The chairman of Chinese e-commerce company JD.com Inc has called for a tighter crackdown on corruption in business activities, according to an article posted in the newspaper under the Central Commission for Discipline Inspection of the Communist Party of China.
When Liu Qiangdong, founder of JD, started a restaurant business in college, it failed because of corrupt staff members including cooks and purchase managers, he wrote in the article.
"That experience made me very sad. The corruption disrupted the core values of the company, as well as the dream we shared," Liu noted.
In recent years, China's anti-corruption campaign helped improve the business environment and established healthier, sustainable relations between officials and businessmen, according to the article.
For example, JD signed an agreement on the logistics business with Northwest China's Shaanxi Province in May, and the high efficiency as well as the innovative sprit of local officials impressed the Internet company.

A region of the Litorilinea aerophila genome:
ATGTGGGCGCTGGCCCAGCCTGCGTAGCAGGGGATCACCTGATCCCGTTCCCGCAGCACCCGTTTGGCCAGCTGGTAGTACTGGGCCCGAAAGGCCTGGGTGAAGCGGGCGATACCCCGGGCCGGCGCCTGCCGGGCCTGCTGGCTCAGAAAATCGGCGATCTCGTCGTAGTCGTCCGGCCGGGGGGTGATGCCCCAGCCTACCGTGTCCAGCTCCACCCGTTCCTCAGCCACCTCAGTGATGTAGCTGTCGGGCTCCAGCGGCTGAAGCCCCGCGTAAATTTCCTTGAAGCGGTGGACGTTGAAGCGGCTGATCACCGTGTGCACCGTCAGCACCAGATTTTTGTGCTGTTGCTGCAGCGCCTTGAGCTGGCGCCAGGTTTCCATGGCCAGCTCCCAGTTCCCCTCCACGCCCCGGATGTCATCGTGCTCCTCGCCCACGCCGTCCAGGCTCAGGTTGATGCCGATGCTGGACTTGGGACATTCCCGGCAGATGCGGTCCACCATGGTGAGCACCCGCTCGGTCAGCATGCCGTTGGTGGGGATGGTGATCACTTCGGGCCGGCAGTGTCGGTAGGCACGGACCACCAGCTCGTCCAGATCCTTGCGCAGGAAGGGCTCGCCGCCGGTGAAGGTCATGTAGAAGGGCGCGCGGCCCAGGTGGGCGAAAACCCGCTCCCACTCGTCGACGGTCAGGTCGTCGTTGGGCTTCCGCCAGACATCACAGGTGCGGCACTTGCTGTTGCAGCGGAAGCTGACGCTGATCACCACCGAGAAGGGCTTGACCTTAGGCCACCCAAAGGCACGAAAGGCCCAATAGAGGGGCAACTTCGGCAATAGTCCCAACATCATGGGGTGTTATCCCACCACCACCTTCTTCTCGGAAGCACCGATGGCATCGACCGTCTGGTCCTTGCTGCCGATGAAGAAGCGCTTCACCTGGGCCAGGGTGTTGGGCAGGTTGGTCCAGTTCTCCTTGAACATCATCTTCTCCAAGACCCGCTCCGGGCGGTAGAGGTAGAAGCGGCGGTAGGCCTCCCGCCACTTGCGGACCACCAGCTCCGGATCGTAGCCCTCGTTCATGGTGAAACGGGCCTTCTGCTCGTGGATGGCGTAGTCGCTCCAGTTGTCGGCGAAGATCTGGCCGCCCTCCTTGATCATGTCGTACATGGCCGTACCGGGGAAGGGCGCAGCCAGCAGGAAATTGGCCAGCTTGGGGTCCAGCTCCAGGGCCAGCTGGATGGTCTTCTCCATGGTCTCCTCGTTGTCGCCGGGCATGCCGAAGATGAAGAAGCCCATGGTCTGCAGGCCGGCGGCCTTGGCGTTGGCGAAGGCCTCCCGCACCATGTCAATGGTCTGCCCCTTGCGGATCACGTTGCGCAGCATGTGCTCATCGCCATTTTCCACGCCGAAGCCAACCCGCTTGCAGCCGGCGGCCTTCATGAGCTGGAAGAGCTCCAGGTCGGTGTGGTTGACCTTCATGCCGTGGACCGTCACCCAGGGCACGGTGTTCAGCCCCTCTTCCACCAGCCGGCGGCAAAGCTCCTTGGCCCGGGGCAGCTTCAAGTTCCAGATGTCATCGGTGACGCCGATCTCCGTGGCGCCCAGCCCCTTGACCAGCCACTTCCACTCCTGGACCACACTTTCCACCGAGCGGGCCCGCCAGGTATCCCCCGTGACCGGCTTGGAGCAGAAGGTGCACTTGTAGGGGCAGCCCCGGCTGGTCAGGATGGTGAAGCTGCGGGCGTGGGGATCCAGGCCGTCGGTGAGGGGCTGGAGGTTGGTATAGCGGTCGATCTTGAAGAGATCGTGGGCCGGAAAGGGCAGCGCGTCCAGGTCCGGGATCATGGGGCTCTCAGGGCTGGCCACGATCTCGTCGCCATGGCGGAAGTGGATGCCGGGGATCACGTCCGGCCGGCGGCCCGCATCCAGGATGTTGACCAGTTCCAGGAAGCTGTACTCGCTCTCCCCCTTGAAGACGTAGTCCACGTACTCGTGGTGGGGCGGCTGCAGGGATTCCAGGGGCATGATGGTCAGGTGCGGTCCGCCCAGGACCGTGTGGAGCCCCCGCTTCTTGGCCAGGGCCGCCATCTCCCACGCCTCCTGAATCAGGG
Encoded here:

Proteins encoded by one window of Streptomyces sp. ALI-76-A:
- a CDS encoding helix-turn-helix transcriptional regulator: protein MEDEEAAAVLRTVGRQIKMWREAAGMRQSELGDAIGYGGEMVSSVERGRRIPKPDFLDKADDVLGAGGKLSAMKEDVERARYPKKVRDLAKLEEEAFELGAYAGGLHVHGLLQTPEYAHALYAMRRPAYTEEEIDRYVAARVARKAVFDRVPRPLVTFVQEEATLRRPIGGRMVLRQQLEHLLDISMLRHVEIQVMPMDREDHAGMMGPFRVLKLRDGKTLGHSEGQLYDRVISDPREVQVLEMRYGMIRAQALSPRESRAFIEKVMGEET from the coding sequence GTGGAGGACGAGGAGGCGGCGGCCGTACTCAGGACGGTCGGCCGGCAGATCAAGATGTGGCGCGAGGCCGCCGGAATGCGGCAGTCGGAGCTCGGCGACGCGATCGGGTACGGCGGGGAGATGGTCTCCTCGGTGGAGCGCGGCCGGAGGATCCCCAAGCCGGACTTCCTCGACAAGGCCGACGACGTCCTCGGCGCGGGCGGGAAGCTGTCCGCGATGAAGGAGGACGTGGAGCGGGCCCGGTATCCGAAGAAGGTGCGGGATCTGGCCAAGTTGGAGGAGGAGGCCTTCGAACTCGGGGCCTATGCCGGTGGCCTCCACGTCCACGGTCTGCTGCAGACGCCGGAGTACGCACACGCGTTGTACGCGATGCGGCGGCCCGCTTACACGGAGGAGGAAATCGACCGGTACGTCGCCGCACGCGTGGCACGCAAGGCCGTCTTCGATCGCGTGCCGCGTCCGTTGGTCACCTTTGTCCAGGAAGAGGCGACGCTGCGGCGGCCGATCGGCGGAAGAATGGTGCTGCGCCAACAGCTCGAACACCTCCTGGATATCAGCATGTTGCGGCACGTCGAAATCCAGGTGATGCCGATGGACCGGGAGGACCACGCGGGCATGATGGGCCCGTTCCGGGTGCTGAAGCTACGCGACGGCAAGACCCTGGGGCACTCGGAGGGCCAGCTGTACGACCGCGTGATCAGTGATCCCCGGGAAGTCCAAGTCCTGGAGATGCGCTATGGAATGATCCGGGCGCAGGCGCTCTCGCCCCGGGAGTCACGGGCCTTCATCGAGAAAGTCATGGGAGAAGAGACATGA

JD has worked with 13 provinces in China as of the end of June, and a sound relationship between the business and local authorities has been established in these cases.
In the past five years, a high-profile anti-corruption campaign has led to the downfall of a number of high-level officials, known as "tigers" and lower-level "flies" who serve at the grass-roots level. The anti-graft campaign has been extended into other sectors such as finance and the military.
Liu also noted in the article that as a technology company, JD.com Inc will use technologies such as its big data platform in fighting corruption.
Liu is ranked as the fifth richest man in China's tech industry by Forbes, with a total valuation of .4 billion, according to the website of the US financial news outlet.